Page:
What people are saying: The Star-Tribune’s editorial page makes the questionable–and politically correct–assertion that “there are no losers” in the outcome. The editorial is right about one thing, at least–the big winners are Twin Cities patients who depend on the 14 hospitals for their health needs. They’ll see no disruption to the hospitals’ care and won’t have to worry about deferring medical procedures. Everyone can be happy about that.

The union predictably did its best to spin the outcome as a positive for its members, and obviously chose to focus on its big win: the preservation of existing pension benefits. “In this economic climate it is literally unheard of to reach a labor agreement with ZERO concessions,” read a statement on the MNA’s blog. “By preventing the dozens of concessions that would have gutted our profession, we ARE working to keep our patients safe!”

Rachleff of Macalester College said the union leadership would’ve been better served with a more sober assessment of the settlement. “I would’ve preferred for the union to come out with a more sanguine statement  to say ‘We’re not happy but this was the best we could get,’ instead of moving into ‘Let’s sell it’ mode,” he said.

Indeed, some nurses who took to Facebook, which was a valuable and widely used tool for communication among the union’s rank-and-file, weren’t so sure that they should buy the union’s happy talk. “We have not made gains folks!” wrote one, according to the Star-Tribune. “I would consider this a loss — no patient ratios, no raise, and I get to keep what I already worked for?”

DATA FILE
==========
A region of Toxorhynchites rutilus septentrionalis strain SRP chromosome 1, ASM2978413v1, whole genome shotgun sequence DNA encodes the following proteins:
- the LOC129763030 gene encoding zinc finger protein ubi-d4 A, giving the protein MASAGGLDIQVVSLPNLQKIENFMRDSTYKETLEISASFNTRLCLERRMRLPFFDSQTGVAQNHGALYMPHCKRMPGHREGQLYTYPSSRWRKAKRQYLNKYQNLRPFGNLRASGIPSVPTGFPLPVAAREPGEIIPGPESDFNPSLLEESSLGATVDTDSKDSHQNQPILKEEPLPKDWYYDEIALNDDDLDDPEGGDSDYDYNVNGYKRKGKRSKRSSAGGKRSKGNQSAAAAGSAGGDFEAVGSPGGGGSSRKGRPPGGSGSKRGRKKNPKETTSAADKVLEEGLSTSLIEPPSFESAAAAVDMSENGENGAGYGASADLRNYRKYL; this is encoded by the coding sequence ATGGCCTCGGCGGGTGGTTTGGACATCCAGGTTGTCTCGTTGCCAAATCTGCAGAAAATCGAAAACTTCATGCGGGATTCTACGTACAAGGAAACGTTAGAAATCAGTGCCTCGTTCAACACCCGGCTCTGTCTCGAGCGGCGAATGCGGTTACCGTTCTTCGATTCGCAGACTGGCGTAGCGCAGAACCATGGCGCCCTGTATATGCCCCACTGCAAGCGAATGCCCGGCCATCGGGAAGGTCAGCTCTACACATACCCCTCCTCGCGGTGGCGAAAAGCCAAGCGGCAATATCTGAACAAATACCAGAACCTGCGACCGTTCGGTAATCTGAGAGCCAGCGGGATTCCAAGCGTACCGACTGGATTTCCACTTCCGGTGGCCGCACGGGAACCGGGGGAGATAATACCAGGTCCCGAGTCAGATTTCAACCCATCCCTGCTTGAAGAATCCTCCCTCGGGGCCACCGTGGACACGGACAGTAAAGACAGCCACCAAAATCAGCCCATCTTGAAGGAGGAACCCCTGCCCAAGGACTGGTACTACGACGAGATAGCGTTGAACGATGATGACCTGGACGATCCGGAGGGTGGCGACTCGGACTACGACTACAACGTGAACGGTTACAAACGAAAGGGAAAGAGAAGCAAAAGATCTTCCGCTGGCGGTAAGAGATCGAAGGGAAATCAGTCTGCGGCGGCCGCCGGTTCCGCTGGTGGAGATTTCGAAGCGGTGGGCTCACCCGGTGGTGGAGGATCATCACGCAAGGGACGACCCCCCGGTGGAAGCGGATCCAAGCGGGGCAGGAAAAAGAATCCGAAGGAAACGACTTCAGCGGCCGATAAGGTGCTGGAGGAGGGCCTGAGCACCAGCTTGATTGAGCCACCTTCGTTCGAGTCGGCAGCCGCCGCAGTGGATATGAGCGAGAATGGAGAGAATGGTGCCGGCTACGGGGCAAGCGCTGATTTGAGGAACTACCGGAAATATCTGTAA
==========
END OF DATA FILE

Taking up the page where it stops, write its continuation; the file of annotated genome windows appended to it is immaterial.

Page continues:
“You guys CAVED!” wrote another. “I am voting NO…we can now look like the greedy nurses we were portrayed as — not really in it for patient safety at all…”

Certainly, not all the nurses expressed such misgivings over the deal. One labeled the nurses’ collective mood as “ecstatic” that a strike was averted, while another said, “Our prayers have been answered.”

The hospitals seemingly took the high road, declining to gloat over an outcome that had to delight them (though hospital officials could be forgiven if they popped a few champagne corks behind closed doors.) They largely limited their public comments to a joint statement filed with the nurses that proclaimed the settlement to be “in the best interests of patients and our community.”

The future: Nationally, more nursing strikes could be on the horizon in the coming years. That’s in part due to the rise of a new union, National Nurses United, of which the MNA is a member. The new union was formed in December 2009,  is affiliated with the AFL-CIO and has more than 150,000 members. Some observers have opined that the new union pushed the Minnesota nurses towards a strike, as a tough-talking means of demonstrating its value to its new members, though the MNA strongly downplays that idea. Nonetheless, with nursing union activity on the rise nationally, expect the profession–a noble and important one, to be sure–to more loudly and forcefully assert its rights as America is poised to enter a new era of healthcare.

“There will be skirmishes like this all over the country around the details of healthcare reform,” Rachleff predicted.

The last word: As hard as I try, it’s difficult for me to see how any rational observer could conclude that the outcome of this labor dispute is anything but a victory for the hospitals and a disappointment for the union–and I’m as lefty a liberal as they come. After all, on the two most important points of contention, the hospitals flexed their muscles and got their way. And the union’s one perceived victory–pensions–was merely a preservation of the status quo, and that’s hardly change nurses can believe in. Sure, the union is looking to save face and will proclaim its efforts to have resulted in victory (Do they have any other choice?) but if this is a win, I’d sure hate to see what defeat looks like.

“The only conclusion you can draw is that the claims about patient care were bullsh*t,” said Wilson of the Labor Relations Institute. “It was a bargaining ploy using patients as the pawn.”